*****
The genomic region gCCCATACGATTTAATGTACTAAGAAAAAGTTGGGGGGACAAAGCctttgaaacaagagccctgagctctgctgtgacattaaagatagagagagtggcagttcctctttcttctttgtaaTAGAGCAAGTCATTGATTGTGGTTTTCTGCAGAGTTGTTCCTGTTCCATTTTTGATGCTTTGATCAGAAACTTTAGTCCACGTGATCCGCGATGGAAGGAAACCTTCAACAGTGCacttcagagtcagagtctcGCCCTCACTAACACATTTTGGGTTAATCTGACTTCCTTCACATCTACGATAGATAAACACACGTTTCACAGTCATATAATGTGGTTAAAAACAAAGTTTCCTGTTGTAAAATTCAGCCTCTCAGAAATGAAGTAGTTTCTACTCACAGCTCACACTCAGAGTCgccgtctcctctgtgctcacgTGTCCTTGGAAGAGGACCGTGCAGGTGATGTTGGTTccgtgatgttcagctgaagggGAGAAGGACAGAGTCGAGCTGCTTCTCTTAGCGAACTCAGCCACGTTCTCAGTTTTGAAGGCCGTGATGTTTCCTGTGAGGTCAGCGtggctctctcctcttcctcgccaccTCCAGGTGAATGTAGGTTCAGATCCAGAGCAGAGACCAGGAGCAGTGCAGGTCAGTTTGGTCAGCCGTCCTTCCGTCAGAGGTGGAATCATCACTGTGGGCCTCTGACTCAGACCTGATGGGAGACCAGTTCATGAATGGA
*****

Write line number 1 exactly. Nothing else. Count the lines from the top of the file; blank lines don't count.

The genomic region gCCCATACGATTTAATGTACTAAGAAAAAGTTGGGGGGACAAAGCctttgaaacaagagccctgagctctgctgtgacattaaagatagagagagtggcagttcctctttcttctttgtaaTAGAGCAAGTCATTGATTGTGGTTTTCTGCAGAGTTGTTCCTGTTCCATTTTTGATGCTTTGATCAGAAACTTTAGTCCACGTGATCCGCGATGGAAGGAAACCTTCAACAGTGCacttcagagtcagagtctcGCCCTCACTAACACATTTTGGGTTAATCTGACTTCCTTCACATCTACGATAGATAAACACACGTTTCACAGTCATATAATGTGGTTAAAAACAAAGTTTCCTGTTGTAAAATTCAGCCTCTCAGAAATGAAGTAGTTTCTACTCACAGCTCACACTCAGAGTCgccgtctcctctgtgctcacgTGTCCTTGGAAGAGGACCGTGCAGGTGATGTTGGTTccgtgatgttcagctgaagggGAGAAGGACAGAGTCGAGCTGCTTCTCTTAGCGAACTCAGCCACGTTCTCAGTTTTGAAGGCCGTGATGTTTCCTGTGAGGTCAGCGtggctctctcctcttcctcgccaccTCCAGGTGAATGTAGGTTCAGATCCAGAGCAGAGACCAGGAGCAGTGCAGGTCAGTTTGGTCAGCCGTCCTTCCGTCAGAGGTGGAATCATCACTGTGGGCCTCTGACTCAGACCTGATGGGAGACCAGTTCATGAATGGA